Q. When did you leave school?

NG. 14


Q. And you went straight into millinery?

NG. More or less yes. I didn’t really, I’m telling a lie. I worked two weeks in a, that’s what I told the other lady, I worked two weeks in a shop to be a sales lady, and they didn’t call it sales lady, they called it showroom lady. And because I had to do the teas and sweep the floor, I said, ‘That’s enough I don’t do it at home and I’m not likely to do it in there.’ And from there I went into millinery.


Q. Did you like it?

NG. Oh very much so. I worked with one firm, until the war, until this war. And then I had to go into... I had, I got married then I went back to work. I had a child six months before the war. And about a couple of years later I worked in a factory, a tools making factory. Just where I lived, where my parents lived, I should say. I lived in Finsbury Park. Where my parents lived, because my husband was in the army.


Q. So how did you meet your husband?

NG. I met him at Covent Garden Opera House, but it wasn’t an opera house - dancing.


Q. Did you go to lots of dances?

NG. Twice, three times a week or more dancing, I went a lot dancing. Yes. I met him, I was 17, got engaged at 19. Because he was 7 years older than me. And married, I wasn’t quite 21 when I got married. My father had to sign the dotted line for me to get married ‘cos in those days it was 21.


Q. So where did you get married?

NG. I got married in London. I got married in, it was called the Haymarket Synagogue, which wasn’t in Haymarket, it was in Alfred Place. It did belong years ago it was in Haymarket so they still called it the Haymarket Synagogue. I can’t tell you what the other name was. And I got married in Tavistock Hotel which was Covent Garden.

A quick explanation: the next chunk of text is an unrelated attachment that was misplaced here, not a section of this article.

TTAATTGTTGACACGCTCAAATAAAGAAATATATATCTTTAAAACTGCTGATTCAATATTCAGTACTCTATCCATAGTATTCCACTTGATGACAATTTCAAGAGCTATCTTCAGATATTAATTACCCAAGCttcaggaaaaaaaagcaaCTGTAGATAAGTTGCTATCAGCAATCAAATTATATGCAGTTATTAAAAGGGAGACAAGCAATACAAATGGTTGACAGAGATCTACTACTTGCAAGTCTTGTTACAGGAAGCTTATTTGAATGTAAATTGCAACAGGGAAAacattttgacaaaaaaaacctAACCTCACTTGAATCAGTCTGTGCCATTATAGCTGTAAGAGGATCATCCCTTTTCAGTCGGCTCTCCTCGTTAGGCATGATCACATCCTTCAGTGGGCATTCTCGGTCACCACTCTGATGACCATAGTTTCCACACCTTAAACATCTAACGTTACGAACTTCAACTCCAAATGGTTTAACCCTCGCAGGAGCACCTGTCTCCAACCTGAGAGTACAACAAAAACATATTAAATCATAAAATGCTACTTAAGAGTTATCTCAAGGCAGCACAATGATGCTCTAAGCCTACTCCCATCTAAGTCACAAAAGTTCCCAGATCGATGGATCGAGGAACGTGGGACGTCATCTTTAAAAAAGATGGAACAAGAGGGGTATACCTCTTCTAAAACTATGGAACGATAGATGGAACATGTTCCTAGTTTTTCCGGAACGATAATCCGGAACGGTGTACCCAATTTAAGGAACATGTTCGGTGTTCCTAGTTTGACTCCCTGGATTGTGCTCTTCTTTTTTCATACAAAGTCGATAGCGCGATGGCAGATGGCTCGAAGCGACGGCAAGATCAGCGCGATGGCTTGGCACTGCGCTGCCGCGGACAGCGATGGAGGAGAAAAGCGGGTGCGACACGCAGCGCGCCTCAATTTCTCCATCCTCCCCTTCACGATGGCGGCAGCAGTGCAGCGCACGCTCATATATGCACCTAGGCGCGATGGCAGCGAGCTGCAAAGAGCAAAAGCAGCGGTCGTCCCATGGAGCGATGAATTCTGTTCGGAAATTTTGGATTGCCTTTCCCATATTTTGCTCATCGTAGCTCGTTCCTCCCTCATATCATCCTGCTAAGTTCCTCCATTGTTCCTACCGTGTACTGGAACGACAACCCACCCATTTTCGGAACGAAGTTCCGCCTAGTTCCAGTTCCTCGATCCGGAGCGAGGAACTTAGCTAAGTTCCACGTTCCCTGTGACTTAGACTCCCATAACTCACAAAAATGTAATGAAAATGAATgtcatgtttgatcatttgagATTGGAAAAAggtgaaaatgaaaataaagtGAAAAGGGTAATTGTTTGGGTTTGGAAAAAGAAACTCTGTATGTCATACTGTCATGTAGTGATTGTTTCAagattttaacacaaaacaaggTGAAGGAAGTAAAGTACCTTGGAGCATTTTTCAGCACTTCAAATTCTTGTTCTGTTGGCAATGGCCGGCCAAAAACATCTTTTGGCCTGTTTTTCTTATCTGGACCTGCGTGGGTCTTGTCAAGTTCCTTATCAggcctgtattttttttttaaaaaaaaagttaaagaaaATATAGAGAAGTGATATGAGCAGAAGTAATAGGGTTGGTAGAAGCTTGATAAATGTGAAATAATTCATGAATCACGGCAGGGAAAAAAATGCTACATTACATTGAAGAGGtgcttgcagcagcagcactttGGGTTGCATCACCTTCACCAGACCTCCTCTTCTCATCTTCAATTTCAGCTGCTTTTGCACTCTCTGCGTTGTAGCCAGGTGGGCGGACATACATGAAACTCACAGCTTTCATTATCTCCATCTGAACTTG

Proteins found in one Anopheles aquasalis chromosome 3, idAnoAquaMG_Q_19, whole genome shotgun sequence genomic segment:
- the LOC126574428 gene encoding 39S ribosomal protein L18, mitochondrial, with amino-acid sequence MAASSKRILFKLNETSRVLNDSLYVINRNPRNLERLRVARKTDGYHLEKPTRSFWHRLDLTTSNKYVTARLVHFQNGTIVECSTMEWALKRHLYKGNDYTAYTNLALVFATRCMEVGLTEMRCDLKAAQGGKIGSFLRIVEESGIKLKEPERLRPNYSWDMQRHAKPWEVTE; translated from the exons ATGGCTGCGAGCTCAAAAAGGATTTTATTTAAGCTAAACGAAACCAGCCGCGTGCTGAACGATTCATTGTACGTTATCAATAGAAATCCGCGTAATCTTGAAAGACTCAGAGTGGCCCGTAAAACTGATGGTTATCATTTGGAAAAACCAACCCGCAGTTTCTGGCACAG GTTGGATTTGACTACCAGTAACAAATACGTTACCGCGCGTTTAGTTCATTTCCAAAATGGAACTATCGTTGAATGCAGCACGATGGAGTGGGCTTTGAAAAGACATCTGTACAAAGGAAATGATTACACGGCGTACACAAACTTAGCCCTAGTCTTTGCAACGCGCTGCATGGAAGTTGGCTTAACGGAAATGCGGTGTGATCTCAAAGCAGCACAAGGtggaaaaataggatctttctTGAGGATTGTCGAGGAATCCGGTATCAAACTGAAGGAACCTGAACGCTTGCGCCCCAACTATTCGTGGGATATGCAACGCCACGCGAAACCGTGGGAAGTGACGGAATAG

Q. So why did you end up in Finsbury Park?

NG. Well, Finsbury Park, a cousin of mine lived there, and my husband worked in the East End and I worked in the West End and the underground could take you both ways. And also, going out late in the evening, from the West End, I could get an all-night bus to Finsbury Park. And that’s why I lived there in the first place.


Q. For the nights out?

NG. For the nights out.


Q. Did the fact that Finsbury Park, Stamford Hill, has lots of Jewish people, did that influence you?

NG. No, not really, no. Because I believe in mixing with all sorts. No, that never did interfere with me at all. Maybe I’m the black sheep of the family because my sister, bringing my sister into it, my sister lives at Mill Hill and she only mixes with Jewish people. But with me, I was always broadminded. And my father, I take after my father, he’s broadminded and he used to mix with people - because there’s good and bad in all walks of life. And I had English friends, I had Jewish friends. I had friends that suited me, majority of them.


Q. So did you ever come across any prejudice?

NG. Oh yes, we all do don’t we? I mean it’s a thing that you do and if anybody says something to me, well I tick them off but I don’t think they do because when we’re young they say,’ I don’t mean you ‘You see what I mean? See but I say, ‘I’m Jewish’, ‘Oh but you’re nice, I don’t mean you’. So you don’t take any notice.